“Healing Touch -- along with other energy healing disciplines — is attracting increasing attention in the medical community,” says McDonough-Means.  “While more research is certainly needed, I think the strongest factor in doctors’ greater acceptance of these modalities is their own personal experience. If they have had Healing Touch themselves, they are likely to be more open to its potential benefits for patients.”

Church connections

In the 1990s, HT practitioner Linda Smith began to realize the many connections between Healing Touch and Christian healing traditions.  The Gospels are full of stories about Jesus healing the sick, and Jesus commanded his followers to go and do likewise. The early church made healing a central part of its mission.

In 1997, Smith founded Healing Touch Spiritual Ministry as a way to reclaim the church’s early commitment to healing.  HTSM offers workshops integrating the teaching and practice of HT techniques with a study of Judeo-Christian Scriptures and healing traditions.

“As practitioners of Healing Touch, we are instruments through which God’s healing energy flows,” says Smith, whose books include Called Into Healing: Reclaiming our Judeo-Christian Legacy of Healing Touch.  “Healing Touch addresses the physical, emotional, mental and spiritual dimensions of a person.  The word ‘heal’ comes from the Old English word haelen, which means to make whole.  Healing involves restoring balance to a person’s mind, body and soul.  An abatement of symptoms may be part of a healing, but healing can occur even if the illness isn’t cured in the physical sense.”

Trinity members were introduced to Healing Touch in 2003, when certified practitioner Jacquelyn Phillips joined and began offering treatments.

HTSM training followed. Since 2003, more than 60 people have attended four workshops co-sponsored by the church, New Song Episcopal Church in Coralville and the Episcopal chaplaincy at the University of Iowa.
A Commitment to Healing

Trinity has changed as a result of its members’ deepening commitment to healing ministries.  Each week, trained lay members offer laying-on-of-hands for healing at each of Trinity’s three Sunday Eucharists.

The HT clinic is offered every three weeks. Typically, more than a dozen practitioners arrive with their massage tables.  The parish hall is soon transformed into a sacred healing space with soft lighting and meditative music.  Clients sign up in advance, with six to 10 typically receiving treatments each evening. The clinic is free, with goodwill donations supporting further training for practitioners.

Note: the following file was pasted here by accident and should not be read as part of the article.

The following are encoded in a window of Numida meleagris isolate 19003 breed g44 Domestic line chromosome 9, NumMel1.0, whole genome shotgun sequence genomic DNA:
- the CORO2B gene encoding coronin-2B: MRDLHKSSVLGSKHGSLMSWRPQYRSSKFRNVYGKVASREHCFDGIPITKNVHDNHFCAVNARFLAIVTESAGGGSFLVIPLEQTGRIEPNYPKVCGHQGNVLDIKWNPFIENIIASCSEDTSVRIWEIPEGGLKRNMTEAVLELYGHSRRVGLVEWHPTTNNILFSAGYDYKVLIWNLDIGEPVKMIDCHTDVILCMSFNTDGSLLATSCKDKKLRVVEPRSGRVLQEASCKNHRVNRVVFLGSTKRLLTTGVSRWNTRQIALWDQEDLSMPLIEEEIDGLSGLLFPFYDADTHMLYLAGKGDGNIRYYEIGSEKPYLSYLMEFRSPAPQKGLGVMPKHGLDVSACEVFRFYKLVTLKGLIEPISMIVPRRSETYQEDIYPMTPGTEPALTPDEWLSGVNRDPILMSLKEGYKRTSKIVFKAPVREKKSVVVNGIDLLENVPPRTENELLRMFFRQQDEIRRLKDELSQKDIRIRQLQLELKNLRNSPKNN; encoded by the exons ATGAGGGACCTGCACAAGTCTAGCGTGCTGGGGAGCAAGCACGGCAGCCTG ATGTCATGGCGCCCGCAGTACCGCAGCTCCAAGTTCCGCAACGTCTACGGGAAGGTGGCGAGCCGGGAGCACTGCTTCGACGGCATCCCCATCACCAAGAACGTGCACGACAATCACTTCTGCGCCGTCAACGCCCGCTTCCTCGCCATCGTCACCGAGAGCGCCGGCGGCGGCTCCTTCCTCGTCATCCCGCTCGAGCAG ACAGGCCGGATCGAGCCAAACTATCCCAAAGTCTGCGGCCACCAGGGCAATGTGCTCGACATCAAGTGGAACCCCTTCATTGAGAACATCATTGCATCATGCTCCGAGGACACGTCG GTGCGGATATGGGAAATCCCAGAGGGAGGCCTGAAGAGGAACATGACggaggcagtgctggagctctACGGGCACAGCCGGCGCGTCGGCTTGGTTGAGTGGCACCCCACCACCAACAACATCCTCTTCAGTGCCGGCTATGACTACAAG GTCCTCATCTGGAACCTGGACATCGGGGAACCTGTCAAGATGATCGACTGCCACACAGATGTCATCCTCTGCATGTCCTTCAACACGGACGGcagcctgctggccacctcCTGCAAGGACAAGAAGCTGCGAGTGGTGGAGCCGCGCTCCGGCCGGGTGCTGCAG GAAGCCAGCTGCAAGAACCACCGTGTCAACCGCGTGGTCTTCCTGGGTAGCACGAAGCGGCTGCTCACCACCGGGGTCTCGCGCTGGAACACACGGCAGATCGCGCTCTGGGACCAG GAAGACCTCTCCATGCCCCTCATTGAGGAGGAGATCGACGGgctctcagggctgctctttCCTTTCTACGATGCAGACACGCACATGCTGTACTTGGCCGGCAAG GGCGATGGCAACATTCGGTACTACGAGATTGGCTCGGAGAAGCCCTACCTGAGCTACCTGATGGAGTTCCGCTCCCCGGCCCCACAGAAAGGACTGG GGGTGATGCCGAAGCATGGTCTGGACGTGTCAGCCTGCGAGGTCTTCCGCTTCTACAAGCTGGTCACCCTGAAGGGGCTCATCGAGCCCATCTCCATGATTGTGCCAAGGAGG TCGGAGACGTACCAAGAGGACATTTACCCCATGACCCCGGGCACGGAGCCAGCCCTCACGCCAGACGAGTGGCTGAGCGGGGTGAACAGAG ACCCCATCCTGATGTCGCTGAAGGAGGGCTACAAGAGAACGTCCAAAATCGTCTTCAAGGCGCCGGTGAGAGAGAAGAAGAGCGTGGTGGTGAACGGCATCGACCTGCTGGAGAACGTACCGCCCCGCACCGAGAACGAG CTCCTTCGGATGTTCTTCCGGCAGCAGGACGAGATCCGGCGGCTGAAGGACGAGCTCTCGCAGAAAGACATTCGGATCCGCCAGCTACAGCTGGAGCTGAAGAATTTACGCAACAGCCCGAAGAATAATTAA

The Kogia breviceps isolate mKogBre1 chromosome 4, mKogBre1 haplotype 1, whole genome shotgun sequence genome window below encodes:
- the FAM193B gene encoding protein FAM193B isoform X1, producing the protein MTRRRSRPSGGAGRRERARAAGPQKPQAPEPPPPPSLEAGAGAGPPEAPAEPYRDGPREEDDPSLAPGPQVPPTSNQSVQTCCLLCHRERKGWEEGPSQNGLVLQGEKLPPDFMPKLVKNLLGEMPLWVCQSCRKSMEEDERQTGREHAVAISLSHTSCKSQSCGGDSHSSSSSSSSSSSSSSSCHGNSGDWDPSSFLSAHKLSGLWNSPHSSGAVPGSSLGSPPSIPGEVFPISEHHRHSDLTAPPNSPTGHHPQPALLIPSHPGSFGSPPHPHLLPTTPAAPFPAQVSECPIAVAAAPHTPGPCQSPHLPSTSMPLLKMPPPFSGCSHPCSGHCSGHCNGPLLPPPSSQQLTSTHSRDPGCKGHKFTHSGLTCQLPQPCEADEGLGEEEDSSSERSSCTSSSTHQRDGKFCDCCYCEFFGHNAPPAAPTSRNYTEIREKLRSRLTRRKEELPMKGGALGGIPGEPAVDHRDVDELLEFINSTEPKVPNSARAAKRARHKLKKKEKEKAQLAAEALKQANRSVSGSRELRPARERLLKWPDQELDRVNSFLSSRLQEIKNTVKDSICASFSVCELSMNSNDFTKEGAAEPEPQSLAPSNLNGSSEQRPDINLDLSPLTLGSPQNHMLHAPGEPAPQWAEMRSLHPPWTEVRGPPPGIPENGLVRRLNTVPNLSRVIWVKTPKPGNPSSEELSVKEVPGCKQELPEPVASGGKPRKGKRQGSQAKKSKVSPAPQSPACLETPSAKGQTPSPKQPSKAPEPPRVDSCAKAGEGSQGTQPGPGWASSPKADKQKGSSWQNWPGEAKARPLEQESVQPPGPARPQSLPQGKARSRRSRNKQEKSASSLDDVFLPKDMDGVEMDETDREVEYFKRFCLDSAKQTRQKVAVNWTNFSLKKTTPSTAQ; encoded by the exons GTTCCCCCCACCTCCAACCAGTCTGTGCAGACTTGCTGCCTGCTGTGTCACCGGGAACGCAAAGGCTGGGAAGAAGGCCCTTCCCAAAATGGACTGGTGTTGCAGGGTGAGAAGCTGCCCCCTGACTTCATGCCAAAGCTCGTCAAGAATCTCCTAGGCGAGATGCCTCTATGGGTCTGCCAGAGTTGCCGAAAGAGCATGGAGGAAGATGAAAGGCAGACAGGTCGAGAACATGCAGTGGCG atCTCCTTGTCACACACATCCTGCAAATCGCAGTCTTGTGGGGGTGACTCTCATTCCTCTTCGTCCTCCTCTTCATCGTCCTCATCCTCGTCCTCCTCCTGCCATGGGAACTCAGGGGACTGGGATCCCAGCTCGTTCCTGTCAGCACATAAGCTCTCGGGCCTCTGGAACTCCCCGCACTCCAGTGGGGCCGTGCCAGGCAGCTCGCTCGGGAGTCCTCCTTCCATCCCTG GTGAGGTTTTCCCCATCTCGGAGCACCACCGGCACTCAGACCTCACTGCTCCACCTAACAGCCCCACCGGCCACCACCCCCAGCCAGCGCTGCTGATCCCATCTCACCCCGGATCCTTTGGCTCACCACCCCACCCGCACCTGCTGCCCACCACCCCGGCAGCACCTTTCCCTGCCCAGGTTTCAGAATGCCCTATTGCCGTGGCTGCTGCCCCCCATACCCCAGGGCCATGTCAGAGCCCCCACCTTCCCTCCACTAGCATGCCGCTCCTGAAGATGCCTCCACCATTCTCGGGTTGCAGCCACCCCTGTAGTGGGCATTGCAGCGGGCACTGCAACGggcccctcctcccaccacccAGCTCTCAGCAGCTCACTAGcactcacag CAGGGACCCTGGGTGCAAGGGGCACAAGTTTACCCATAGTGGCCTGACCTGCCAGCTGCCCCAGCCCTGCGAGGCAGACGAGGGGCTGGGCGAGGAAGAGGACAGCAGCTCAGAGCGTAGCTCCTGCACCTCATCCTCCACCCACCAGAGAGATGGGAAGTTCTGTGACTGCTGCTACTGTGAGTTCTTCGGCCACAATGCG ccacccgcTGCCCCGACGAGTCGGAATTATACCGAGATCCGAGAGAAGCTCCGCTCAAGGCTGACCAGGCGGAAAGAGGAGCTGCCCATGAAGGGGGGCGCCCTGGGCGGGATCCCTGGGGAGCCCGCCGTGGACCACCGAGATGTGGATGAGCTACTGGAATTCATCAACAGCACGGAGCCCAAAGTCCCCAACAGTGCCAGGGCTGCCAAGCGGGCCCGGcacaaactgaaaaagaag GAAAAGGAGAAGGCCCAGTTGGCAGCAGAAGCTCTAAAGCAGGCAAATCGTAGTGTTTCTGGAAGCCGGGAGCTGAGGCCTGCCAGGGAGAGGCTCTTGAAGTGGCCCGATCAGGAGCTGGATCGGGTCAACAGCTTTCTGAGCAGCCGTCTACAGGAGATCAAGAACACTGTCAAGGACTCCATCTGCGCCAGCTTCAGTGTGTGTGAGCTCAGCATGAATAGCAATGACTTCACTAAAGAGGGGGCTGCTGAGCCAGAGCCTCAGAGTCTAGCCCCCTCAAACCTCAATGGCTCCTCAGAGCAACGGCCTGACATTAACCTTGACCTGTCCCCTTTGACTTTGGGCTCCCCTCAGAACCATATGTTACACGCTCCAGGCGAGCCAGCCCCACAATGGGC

Clients come for various reasons. Some have chronic ailments like arthritis and diabetes, others are undergoing chemotherapy or radiation, and some seek stress relief.  One or two practitioners work on each client, gently placing their hands on or above the person’s fully clothed body.  Many clients report a feeling of deep relaxation and peace, often accompanied by warmth.  The techniques vary depending on the client’s condition, but sessions typically last about 45 minutes.

While a treatment often relieves physical symptoms, many say the emotional and spiritual benefits of HT keep them returning to the clinic.  Such is the case for Evan Clemmons, who serves as the primary caregiver for his wife, who has Parkinson’s disease. 

“It can be very stressful taking care of someone with a chronic illness,” says Clemmons.  “The clinics give me the chance to deeply relax, which is something I very much need.  Here I get the chance to receive care, instead of give it.”

Phillips, who serves as a mentor and teacher for the healing team, is delighted with how the ministry has developed.  At 87, she continues to give HT treatments at Trinity (more than 200 in 2004).

“We certainly help our clients, but as practitioners we also benefit from this work,” says Phillips.  “I don’t think you can do Healing Touch without growing spiritually and becoming more aware of divine power.  Most satisfying of all is the feeling of having obeyed the commandment, ‘Love one another.’  This work is done from the heart.”

For more information on Healing Touch Spiritual Ministries, visit